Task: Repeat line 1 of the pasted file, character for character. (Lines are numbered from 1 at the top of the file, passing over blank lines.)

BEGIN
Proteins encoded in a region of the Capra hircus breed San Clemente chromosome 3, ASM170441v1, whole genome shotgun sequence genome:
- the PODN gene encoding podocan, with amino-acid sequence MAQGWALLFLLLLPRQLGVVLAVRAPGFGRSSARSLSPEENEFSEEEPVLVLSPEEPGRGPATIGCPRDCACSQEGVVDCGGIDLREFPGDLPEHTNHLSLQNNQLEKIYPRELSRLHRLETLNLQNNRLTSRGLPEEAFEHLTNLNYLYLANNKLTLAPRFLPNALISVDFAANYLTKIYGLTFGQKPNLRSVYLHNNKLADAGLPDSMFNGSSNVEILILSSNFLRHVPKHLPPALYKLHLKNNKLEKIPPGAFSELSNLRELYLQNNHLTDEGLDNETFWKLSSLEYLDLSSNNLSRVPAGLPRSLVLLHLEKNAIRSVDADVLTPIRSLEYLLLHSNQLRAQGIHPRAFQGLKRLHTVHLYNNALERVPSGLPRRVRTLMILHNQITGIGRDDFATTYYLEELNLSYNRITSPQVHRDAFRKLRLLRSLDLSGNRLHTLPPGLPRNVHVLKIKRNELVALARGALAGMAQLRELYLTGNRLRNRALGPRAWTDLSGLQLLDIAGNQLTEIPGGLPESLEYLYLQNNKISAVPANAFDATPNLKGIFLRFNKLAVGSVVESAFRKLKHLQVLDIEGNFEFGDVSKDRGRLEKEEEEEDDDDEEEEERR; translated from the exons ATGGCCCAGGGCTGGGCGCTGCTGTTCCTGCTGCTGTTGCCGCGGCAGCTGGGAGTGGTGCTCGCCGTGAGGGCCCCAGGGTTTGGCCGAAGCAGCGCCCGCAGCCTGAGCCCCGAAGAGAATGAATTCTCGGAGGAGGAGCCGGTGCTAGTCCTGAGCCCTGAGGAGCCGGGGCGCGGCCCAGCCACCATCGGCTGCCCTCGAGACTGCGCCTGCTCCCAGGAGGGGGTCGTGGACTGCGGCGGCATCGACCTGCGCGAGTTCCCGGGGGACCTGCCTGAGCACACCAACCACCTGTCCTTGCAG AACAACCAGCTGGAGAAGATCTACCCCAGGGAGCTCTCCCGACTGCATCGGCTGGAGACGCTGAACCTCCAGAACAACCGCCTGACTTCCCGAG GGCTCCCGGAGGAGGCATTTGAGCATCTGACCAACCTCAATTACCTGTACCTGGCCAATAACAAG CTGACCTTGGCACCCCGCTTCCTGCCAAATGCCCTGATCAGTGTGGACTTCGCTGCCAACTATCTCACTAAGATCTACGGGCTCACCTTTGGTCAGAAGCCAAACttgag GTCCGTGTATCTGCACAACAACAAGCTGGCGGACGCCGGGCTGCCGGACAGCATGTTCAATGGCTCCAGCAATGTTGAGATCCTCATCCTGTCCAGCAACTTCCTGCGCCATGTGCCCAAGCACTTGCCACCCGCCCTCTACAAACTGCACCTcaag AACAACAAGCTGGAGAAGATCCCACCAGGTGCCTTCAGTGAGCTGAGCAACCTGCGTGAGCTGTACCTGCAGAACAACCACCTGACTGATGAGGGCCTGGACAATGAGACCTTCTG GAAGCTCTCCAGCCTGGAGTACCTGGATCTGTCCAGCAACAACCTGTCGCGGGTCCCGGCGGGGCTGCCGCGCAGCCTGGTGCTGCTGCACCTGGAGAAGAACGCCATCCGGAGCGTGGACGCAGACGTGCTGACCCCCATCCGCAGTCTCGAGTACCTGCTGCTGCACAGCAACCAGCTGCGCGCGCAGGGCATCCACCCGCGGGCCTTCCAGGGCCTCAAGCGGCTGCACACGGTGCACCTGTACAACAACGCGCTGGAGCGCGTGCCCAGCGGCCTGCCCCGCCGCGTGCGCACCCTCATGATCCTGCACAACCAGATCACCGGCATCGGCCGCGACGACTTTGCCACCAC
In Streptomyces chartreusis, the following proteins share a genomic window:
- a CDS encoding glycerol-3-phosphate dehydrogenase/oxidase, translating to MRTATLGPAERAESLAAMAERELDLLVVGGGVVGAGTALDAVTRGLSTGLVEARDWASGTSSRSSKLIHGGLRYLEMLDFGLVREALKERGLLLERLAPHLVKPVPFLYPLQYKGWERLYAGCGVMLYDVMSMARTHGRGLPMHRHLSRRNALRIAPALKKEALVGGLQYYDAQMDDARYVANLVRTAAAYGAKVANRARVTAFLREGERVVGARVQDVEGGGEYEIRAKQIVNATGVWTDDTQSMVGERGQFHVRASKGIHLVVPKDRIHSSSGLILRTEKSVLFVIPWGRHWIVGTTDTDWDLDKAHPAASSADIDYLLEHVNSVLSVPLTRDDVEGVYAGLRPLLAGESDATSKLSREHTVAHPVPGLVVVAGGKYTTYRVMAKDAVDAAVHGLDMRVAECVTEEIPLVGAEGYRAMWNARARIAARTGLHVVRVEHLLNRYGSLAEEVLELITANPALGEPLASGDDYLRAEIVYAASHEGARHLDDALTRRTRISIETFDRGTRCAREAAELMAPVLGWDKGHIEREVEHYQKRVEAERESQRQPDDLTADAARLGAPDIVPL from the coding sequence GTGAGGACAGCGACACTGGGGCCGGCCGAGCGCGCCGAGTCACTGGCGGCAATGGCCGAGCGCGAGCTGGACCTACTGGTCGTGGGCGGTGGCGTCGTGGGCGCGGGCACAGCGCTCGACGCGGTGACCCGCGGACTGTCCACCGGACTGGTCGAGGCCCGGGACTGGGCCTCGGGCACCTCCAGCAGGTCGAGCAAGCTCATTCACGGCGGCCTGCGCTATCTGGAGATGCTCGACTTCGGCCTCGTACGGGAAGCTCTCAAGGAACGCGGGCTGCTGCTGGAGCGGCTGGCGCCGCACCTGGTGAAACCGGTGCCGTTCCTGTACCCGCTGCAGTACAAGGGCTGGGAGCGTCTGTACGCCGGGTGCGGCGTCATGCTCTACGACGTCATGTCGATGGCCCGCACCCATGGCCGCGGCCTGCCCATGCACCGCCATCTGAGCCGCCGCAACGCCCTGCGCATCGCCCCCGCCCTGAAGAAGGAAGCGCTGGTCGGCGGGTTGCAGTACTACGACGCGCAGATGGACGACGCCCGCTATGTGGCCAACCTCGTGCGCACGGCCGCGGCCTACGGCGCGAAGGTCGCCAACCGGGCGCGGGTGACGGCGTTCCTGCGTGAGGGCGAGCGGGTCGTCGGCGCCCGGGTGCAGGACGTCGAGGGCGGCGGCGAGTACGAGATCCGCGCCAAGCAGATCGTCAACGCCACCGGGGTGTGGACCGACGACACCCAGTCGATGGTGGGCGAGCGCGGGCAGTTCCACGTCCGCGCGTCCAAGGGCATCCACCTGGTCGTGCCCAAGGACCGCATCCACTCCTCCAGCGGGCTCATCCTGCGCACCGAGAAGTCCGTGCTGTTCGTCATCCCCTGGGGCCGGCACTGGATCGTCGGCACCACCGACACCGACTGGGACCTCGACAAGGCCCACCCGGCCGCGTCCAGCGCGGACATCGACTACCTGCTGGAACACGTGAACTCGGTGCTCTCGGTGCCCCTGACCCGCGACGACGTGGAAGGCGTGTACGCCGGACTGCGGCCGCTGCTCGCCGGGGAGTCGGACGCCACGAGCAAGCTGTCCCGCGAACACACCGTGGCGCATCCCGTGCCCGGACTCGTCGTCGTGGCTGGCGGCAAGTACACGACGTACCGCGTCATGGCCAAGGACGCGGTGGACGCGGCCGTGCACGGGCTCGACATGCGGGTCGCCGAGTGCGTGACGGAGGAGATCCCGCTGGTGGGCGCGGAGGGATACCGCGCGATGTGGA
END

Proteins encoded in a region of the Capra hircus breed San Clemente chromosome 3, ASM170441v1, whole genome shotgun sequence genome: